# Proving a generalisation of the integral $\int_0^\infty\frac{\sin(x)}{x}dx$

Plugging generalisations of the integral $\int_0^\infty\frac{\sin(x)}{x}dx$ into Wolfram Alpha has lead me to conjecturing the following result:

\begin{align} \int_0^\infty\frac{\sin(x^n)}{x}dx=\frac{\pi}{2n} \tag1 \end{align}

where $n$ is an arbitrary natural number. It holds for values of $n$ from $1$ to $10$, as I've checked using Wolfram Alpha.

However, I haven't had any success computing the integral directly to prove this result. I've seen the case for $n=1$ evaluated using differentiation under the integral sign, so I tried to do that.

We define

\begin{align} I(n,b):=\int_0^\infty\frac{\sin(x^n)}{x}e^{-bx}dx = \Im\int_0^\infty\frac{e^{ix^n-bx}}{x}dx \tag2 \end{align}

Differentiating $(2)$ with respect to $b$, we get

\begin{align} \frac{\partial I(n,b)}{\partial b} = -\Im\int_0^\infty e^{ix^n-bx}dx \tag3 \end{align}

This takes care of the denominator and the negative real part of exponent ensures that the integral converges, but I have no idea how to compute it.

Another approach I tried is to define

\begin{align} I(n):=\int_0^\infty\frac{\sin(x^n)}{x}dx \tag4 \end{align}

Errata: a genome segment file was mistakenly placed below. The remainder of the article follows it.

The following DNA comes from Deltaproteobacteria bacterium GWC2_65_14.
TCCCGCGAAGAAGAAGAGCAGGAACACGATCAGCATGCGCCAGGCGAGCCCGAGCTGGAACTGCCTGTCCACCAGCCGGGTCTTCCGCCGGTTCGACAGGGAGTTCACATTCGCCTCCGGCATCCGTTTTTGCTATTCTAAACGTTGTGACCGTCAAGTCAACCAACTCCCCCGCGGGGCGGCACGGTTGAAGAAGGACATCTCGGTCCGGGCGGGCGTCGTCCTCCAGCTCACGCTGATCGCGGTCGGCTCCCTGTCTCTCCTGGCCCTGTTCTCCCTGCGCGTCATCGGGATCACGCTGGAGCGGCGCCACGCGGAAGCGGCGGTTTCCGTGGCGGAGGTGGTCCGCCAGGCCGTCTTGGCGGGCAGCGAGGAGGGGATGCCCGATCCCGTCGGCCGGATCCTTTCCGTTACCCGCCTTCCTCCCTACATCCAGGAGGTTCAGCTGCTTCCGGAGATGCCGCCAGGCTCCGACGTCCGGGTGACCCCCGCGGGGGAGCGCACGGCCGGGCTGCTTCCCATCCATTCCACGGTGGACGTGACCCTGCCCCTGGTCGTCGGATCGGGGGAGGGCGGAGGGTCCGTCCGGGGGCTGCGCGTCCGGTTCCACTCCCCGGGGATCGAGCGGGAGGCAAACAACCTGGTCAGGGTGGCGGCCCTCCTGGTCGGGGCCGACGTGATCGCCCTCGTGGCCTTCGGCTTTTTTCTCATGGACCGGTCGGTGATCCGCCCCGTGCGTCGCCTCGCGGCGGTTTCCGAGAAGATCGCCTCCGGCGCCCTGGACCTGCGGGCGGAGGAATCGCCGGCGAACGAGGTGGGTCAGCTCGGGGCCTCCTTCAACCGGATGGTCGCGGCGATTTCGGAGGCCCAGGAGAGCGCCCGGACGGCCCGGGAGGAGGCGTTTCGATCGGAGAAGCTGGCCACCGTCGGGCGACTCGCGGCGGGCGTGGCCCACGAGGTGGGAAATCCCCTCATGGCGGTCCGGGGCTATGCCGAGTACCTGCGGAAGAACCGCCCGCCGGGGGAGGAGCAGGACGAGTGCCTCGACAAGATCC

and then to differentiate this with respect to $n$, yielding

\begin{align} I'(n) = \int_0^\infty\log(x)x^{n-1}\sin(x^n)dx \tag5 \end{align}

which, using the substitution $z=x^n$, $dz = nx^{n-1}dx$, becomes

\begin{align} I'(n)&=\frac{1}{n}\int_0^\infty\log(\sqrt[n]{z})\sin(z)dz\\ &= \frac{1}{n^2}\int_0^\infty\log(z)\sin(z)dz \tag6 \end{align}

However, $(6)$ is divergent, so it's not useful in computing $I(n)$ either.

Does anybody have any insight into how to make differentiation under the integral sign work for this problem or how to calculate $(3)$, or is it that wrong approach entirely? If it's the wrong approach, how would one go about proving (or disproving, if the whole thing is wrong) my conjectured result?

• Have you tried the substitution $t=x^n$? this gives the answer directly. Dec 21, 2016 at 15:50
• By the change of variable $u=x^n$, $\frac{du}u=n \cdot\frac{dx}x$ one gets $\int_0^\infty\frac{\sin(x^n)}{x}dx=\frac1n\int_0^\infty\frac{\sin(u)}{u}du=\frac{\pi}{2n}$. Dec 21, 2016 at 15:51
• Dammit, how did I miss that?! I thought that if I did that substitution, then $x$ would become $\sqrt[n]{u}$, which didn't make things easier. Guess I should have tried manipulating that subsitution a little more before trying the more complicated methods. At any rate, thanks for pointing that out.
– Tom
Dec 21, 2016 at 15:57

Notice that this question has already been answered in @Oliver Oloa comment: Let $u=x^n$ and the integral trivially relates to the $n=1$ case, which you know how to do.
• And gniourf_gniourf gave it just before Olivier :(. Dec 21, 2016 at 16:46